Overall, it was a stimulating mix of talks and a good ambience for cross-fertilization of topics, problems, and solutions. There is still plenty of research to be done.

# 72010 SemWebTech lecture 6: Parts and temporal aspects

The previous three lectures covered the core topics in ontology engineering. There are many ontology engineering topics that zoom in on one specific aspect of the whole endeavour, such as modularization, the semantic desktop, ontology integration, combining data mining and clustering with ontologies, and controlled natural language interfaces to OWL. In the next two lectures on Dec 1 and Dec 14, we will look at three such advanced topics in modelling and language and tool development, being the (ever recurring) issues with part-whole relations, temporalizations and its workarounds, and languages and tools for dealing with vagueness and uncertainty.

Part-whole relations

On the one hand, there is a SemWeb best practices document about part-whole relations and further confusion by OWL developers [1, 2] that was mentioned in a previous lecture.  On the other hand, part-whole relations are deemed essential by the most active adopters of ontologies—i.e., bio- and medical scientist—while its full potential is yet to be discovered by, among others, manufacturing. A few obvious examples are how to represent plant or animal anatomy, geographic information data, and components of devices. And then the need to reason over it. When we can deduce which part of the device is broken, then only that part has to be replaced instead of the whole it is part of (saving a company money). One may want to deduce that when I have an injury in my ankle, I have an injury in my limb, but not deduce that if you have an amputation of your toe, you also have an amputation of your foot that the toe is (well, was) part of. If a toddler swallowed a Lego brick, it is spatially contained in his stomach, but one does not deduce it is structurally part of his stomach (normally it will leave the body unchanged through the usual channel). This toddler-with-lego-brick gives a clue why, from an ontological perspective, equation 23 in [2] is incorrect.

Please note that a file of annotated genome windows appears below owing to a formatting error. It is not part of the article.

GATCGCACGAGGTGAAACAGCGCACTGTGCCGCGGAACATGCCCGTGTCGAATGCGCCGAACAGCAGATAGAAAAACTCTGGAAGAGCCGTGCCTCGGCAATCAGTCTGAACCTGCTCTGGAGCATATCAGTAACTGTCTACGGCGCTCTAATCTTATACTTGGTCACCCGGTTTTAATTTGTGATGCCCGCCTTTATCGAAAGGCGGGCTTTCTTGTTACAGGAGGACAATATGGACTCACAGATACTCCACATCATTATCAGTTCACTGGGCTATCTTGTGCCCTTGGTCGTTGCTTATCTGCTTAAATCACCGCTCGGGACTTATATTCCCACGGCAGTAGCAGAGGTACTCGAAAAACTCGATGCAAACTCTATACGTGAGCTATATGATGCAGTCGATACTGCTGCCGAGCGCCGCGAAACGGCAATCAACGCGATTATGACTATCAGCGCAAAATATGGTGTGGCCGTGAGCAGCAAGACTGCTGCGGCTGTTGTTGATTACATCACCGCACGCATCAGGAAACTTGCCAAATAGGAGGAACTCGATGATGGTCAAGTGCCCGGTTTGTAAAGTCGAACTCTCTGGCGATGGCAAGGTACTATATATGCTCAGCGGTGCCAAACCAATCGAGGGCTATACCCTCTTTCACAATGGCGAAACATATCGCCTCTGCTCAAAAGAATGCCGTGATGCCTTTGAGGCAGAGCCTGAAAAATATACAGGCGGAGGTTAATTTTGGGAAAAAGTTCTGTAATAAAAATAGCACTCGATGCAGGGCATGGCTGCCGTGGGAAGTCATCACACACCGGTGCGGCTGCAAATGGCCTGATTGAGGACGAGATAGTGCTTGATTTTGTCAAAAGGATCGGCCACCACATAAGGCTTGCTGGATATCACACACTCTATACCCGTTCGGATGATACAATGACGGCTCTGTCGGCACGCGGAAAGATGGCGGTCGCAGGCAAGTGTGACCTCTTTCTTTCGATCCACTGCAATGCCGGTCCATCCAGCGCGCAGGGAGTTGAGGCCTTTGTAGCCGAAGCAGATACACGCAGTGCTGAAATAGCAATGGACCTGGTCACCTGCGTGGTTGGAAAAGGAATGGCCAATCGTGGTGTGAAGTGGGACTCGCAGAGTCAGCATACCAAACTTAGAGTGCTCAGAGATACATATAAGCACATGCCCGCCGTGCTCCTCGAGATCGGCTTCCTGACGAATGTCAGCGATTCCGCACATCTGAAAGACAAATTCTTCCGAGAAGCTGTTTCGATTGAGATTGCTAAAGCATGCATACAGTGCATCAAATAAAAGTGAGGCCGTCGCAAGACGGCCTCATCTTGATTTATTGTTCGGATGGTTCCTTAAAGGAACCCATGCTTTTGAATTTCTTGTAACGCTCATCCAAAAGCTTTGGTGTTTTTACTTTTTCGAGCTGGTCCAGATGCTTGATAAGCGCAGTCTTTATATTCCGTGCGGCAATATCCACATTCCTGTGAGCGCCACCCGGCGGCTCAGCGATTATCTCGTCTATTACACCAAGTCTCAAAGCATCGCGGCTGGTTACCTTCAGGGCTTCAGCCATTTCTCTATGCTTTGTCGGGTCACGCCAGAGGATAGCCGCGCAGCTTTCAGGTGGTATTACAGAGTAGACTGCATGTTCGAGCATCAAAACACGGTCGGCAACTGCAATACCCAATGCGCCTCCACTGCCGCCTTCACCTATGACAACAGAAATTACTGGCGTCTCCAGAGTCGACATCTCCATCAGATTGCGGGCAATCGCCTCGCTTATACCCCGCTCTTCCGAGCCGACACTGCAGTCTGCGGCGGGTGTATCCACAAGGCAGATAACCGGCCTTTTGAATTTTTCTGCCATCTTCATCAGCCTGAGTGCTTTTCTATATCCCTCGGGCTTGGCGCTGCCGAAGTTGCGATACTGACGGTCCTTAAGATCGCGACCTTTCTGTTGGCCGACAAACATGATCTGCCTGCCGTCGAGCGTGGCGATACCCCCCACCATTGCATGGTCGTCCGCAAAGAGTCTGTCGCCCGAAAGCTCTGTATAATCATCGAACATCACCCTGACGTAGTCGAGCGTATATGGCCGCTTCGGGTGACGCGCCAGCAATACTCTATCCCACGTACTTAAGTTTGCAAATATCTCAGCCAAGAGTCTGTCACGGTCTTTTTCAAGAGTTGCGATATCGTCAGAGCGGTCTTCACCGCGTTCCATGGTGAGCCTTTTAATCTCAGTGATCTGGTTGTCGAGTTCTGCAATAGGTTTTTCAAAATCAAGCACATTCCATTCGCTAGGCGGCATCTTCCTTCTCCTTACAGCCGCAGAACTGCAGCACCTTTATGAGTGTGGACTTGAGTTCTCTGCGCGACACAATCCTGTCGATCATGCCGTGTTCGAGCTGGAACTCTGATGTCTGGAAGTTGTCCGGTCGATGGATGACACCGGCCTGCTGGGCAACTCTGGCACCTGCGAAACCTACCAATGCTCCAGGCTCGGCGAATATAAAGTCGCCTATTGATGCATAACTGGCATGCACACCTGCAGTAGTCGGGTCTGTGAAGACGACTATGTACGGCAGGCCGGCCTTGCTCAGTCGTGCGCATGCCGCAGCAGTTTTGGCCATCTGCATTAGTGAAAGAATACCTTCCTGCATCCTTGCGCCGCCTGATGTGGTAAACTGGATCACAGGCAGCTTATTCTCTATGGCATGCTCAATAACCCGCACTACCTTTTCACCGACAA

To shed light on part-whole relations and sort out such modelling problems, we will look first at mereology (the Ontology take on part-whole relations), and to a lesser extent meronymy (from linguistics), and subsequently structure the different terms that are perceived to have something to do with part-whole relations into a taxonomy of part-whole relations [3]. This, in turn, is to be put to use, be it with manual or software-supported guidelines to choose the most appropriate part-whole relation for the problem, and subsequently to make sure that is indeed represented correctly in an ontology. The latter can be done by availing of the so-called RBox Reasoning Service [3]. All this will not solve each modelling problem of part-whole relations, but at least provide you with a sound basis.

Temporal knowledge representation and reasoning

Compared to part-whole relations, there are fewer loud and vocal requests for including a temporal dimension in OWL, even though it is needed. For instance, you can check the annotations in the OWL files of BFO and DOLCE (or, more conveniently, search for “time” in the pdf) where they mention temporality that cannot be represented in OWL, or SNOMED CT’s concepts like “Biopsy, planned” and “Concussion with loss of consciousness for less than one hour” where the loss of consciousness still can be before or after the concussion, or a business rule alike ‘RentalCar must be returned before Deposit is reimbursed’ or the symptom HairLoss during the treatment Chemotherapy, and Butterfly is a transformation of Caterpillar.